1810 U.S. Federal Census Monroe County, (West) Virginia Monroe Name: Fredk Honaker Free White Persons – Males – 10 thru 15: 1 (Isaac M.) Free White Persons – Males – 16 thru 25: 1 (John H.) Free White Persons – Males – 45 and over: 1 (Frederick) Free White Persons – Females – Under 10: 4 (Rachel, Sarah, Anna, Letty) Free White Persons – Females – 10 thru 15: 2 (Betsey, Margaret) Free White Persons – Females – 16 thru 25: 1 (Rachel, age range is off) Number of Household Members Under 16: 7 Number of Household Members Over 25: 1 Number of Household Members: 10
1820 U.S. Federal Census Monroe County, Virginia Peterstown Sheet No. 171 Frederic Honachar Free White Persons – Males – Under 10: 3 (Frederick Styrus, 2 grandsons?) Free White Persons – Males – 16 thru 25: 1 (Isaac) Free White Persons – Males – 45 and over: 1 (Frederick) Free White Persons – Females – Under 10: 3 (Letty, 2 granddaughters?) Free White Persons – Females – 10 thru 15: 2 (Sarah, Anna) Free White Persons – Females – 16 thru 25: 3 (Betsy, Margaret, Rachel) Free White Persons – Females – 45 and over : 1 (Rachel) Number of Persons – Engaged in Agriculture: 2 Number of Persons – Engaged in Manufactures: 1 Free White Persons – Under 16: 8 Free White Persons – Over 25: 2 Total Free White Persons: 14 Total All Persons – White, Slaves, Colored, Other: 14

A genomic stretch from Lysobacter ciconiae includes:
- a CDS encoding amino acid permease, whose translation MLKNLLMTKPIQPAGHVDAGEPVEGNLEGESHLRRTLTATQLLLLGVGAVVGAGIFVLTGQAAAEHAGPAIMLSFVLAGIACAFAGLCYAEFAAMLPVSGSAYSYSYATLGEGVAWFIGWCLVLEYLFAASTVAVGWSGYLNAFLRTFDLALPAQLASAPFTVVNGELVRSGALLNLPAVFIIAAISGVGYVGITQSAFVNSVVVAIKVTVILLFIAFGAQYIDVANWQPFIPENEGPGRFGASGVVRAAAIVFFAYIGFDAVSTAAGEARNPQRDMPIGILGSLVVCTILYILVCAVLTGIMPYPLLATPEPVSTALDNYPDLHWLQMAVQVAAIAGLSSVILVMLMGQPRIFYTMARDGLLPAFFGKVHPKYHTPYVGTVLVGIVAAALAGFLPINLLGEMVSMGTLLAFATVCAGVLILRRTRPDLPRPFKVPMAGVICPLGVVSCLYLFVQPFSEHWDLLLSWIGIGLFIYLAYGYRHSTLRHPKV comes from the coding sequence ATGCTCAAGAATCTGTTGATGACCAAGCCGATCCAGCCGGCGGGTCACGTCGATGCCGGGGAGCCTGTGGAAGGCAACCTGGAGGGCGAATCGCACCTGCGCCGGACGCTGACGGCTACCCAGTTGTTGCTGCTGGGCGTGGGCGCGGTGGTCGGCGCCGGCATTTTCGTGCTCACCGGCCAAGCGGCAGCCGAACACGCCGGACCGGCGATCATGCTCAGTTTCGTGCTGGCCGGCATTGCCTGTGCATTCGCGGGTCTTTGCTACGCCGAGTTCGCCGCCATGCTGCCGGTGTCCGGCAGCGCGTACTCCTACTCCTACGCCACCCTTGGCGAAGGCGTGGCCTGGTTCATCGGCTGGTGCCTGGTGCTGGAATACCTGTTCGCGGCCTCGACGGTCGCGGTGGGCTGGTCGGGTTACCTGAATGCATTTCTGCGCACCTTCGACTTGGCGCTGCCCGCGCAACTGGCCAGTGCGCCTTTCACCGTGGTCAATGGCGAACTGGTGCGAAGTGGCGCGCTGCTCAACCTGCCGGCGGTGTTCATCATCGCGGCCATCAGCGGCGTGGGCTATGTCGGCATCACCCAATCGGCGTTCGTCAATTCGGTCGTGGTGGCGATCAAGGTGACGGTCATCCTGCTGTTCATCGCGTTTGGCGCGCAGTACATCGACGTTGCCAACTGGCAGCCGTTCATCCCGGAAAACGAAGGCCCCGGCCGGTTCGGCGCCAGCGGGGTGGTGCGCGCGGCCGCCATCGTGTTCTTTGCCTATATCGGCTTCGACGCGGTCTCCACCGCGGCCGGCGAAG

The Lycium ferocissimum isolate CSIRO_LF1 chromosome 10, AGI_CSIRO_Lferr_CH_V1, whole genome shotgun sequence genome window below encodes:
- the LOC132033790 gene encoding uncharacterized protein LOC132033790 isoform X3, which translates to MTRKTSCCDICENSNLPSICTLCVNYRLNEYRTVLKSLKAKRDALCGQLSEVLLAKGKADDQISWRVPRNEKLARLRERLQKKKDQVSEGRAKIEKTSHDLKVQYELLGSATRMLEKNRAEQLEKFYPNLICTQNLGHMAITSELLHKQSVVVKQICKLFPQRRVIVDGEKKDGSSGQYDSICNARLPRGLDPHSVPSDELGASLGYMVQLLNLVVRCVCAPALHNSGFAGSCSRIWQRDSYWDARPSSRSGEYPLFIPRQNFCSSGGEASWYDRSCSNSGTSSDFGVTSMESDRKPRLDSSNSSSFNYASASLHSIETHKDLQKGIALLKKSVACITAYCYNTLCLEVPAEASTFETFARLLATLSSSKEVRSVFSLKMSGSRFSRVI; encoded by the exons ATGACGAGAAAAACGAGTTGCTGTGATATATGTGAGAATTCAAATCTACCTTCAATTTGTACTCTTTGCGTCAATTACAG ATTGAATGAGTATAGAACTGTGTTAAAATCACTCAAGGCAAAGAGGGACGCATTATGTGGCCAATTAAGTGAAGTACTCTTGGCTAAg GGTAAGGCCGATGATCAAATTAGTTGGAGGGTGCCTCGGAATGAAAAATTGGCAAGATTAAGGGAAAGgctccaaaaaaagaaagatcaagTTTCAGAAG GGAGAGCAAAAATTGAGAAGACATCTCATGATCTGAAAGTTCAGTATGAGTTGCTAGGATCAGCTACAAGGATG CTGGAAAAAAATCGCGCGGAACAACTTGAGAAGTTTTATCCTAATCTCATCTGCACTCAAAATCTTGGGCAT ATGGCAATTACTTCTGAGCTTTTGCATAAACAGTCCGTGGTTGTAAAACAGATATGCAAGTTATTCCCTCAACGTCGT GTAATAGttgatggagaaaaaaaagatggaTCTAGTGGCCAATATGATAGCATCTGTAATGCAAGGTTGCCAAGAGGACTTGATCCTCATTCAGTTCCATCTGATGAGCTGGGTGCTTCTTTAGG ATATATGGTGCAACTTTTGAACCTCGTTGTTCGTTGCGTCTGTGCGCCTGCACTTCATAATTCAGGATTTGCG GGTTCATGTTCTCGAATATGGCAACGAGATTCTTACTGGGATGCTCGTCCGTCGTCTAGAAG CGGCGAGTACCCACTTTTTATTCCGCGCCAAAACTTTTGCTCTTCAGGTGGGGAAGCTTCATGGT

Frederick’s four children from his first marriage married in 1803, 1808 and 1814. The first of his children from his second marriage Isaac Morgan HONAKER married Rebecca Ann Sams (1799-1860) 28 Oct 1820 in Monroe County, (West) Virginia.
Monroe County Deed Book G shows Frederick and Rachel selling 13 acres to Hugh Caperton and Henry Alexander “near Rehoboth Meeting House where Honaker lives” on 31 March 1821. Frederick died in 1824 without mentioning Rachel in the will he left. Rachel WISEMAN must have died following the land transaction and before Frederick’s will was written on 30 November 1924.
Two of Frederick and Rachel’s girls married before he died: Elizabeth “Betsy” married William SAUNDERS on 15 January 1822 and Margaret “Peggy” married Alexander Campbell on 20 October 1823.
Frederick HONAKER died about December 1824 and left a will naming all of his children.